By Mark Jaffe, The Denver Post, February 26, 2012
High levels of winter ozone air pollution have been recorded in a Utah oil and gas field — after the phenomenon was seen in Wyoming — raising concerns that such pollution could become more widespread.
A team of scientists is combing the Uintah Basin to determine the link between the area’s 10,000 oil and gas wells and ozone levels, which in 2011 were higher in eastern Utah than in New York City.
“What we are seeing in the Uintah Basin and (Wyoming’s) upper Green River (Basin) has implications for the entire West,” said Brock LeBaron, the Utah Department of Environmental Quality’s manager of the Uintah study.
Ozone pollution — which can impair breathing — has been an urban and summertime problem, but in the West, it has emerged as a rural winter issue.
As drilling picks up, particularly in areas such as Colorado where shale oil has been discovered, the concern is that the problem could grow.
The Piceance Basin in northwest Colorado, for example, is an area that could be susceptible to the snowy conditions that created winter ozone in the Utah and Wyoming incidents, researchers say.
A recent study of the Denver-Julesburg Basin in northeastern Colorado by the National Oceanic and Atmospheric Administration found elevated levels of methane coming from well sites. NOAA scientists say initial results from another study show high concentrations of butane, ethane and propane in Erie, east of Boulder, where hundreds of natural-gas wells are operating.
“We are finding a huge amount of methane and other chemicals coming out of the natural-gas fields,” said Russell Schnell, a NOAA scientist in Boulder.
“It still has to be confirmed,” Schnell said. “But we may have to take a closer look at all oil fields.”
Industry groups say they are also concerned about the ozone issue.
“There is a lot we don’t understand about wintertime ozone; we need this research,” said Kathleen Sgamma, vice president for government affairs at the trade group Western Energy Alliance.
The industry is participating in the Utah study. “We’ve gotten great cooperation,” said Gabrielle Petron, a NOAA researcher driving around the basin in a truck equipped with a mobile lab.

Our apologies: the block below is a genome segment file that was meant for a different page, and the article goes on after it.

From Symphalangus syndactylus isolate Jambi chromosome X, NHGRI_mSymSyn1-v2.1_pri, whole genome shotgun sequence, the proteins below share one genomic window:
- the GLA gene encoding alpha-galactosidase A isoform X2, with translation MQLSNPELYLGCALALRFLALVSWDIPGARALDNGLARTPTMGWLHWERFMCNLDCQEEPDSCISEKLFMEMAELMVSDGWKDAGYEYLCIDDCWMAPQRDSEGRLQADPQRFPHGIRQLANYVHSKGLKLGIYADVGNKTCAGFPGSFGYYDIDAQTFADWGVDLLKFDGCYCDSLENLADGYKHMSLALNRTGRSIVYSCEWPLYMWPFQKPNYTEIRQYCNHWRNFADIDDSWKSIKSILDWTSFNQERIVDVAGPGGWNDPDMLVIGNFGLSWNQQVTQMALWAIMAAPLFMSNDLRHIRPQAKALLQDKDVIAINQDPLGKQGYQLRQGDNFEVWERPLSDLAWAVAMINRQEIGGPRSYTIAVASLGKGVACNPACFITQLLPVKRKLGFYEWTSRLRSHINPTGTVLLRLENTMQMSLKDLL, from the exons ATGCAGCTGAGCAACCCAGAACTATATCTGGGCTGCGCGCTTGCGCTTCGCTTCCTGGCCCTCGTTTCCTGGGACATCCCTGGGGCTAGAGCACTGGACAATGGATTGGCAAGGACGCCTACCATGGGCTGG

In Wyoming, researchers found the winter phenomenon appears to be created when a heavy snow cover, which acts as a reflector enhancing the sunlight and heat in the atmosphere, helps to form an inversion that holds the emissions in a confined area.
NOAA’s Schnell said that it is also suspected that the snow acts “as a huge sponge” that absorbs chemicals as the temperature drops at night and releases them as the day warms.
Ozone, a corrosive gas that can exacerbate asthma and other respiratory diseases, is created when volatile organic compounds, such as gasoline fumes, and nitrogen oxides, such as power plant emissions, mix with heat and sunlight.
While ground-level ozone is a health threat, naturally created stratospheric ozone is vital to protecting terrestrial life from the Sun’s deadly ultraviolet radiation.
In the winter of 2005, ozone levels reach 120 parts per billion for an hour in rural Pinedale, Wyo. The town of 1,400 is surround by 2,900 gas wells in the Jonah and Pinedale Anticline fields.
After the incident,ozone was detected by state air equality agencies around the West.
In 2010 and 2011, ozone levels in the Uintah Basin soared. The peak value in 2011 was 139 parts per billion, according to Utah officials.
That was 85 percent higher than the federal health standard, 75 ppb, and above the 99 ppb peak for 2011 in the New York metropolitan area, according to New York Department of Environmental Conservation data.
This winter, NOAA and University of Colorado at Boulder researchers have fanned out across the Uintah Basin. They are erecting sampling towers, measuring emissions using aircraft and going from site to site in Petron’s mobile laboratory.
“They are tracking upwind, downwind,” said Schnell. “It will be the best-studied basin in the world.”
In Vernal, Utah, population 9,000, the biggest town in the basin, the oil fields and truck traffic are the prime sources of emissions, Petron said. The 500-megawatt Bonanza Power coal-fire plant at the edge of the basin must also be assessed, he said.
Researchers haven’t been able to measure ozone and atmospheric chemistry because there is currently no snow, and a second field study will have to be done.
“The goal is to be able to figure out what you need to control,” said Carl Daly, air program director for the Environmental Protection Agency’s Denver office.
“Wyoming has reduced emissions, but they still had a bad year in 2011,” Daly said.
The Wyoming Department of Environmental Quality and the industry launched initiatives to cut emissions.
The agency estimates that emissions have been cut by more than 20 percent.
The industry also has made more than $100 million in investments to curb emissions and set up a system to cut activity on days when ozone is likely to form.
“We are using natural-gas-fired rigs instead of diesel, we are cutting fugitive emissions, and we installed incinerator-grade combustors at well sites,” said Douglas Hock, a spokesman for Encana Corp.
Encana has proposed drilling another 3,500 wells in the area.
Even with the reductions and investments in March 2011, there was a 124 ppb ozone reading.
“They don’t understand what is going on yet,” said Elaine Crumpley, 64, a Pinedale resident and spokeswoman for Citizens United for Responsible Energy Development.
“They studied the problem for five years here and still don’t have answers,” Crumpley said. “I hope they learn something in Utah.”
Mark Jaffe: 303-954-1912 or email@example.com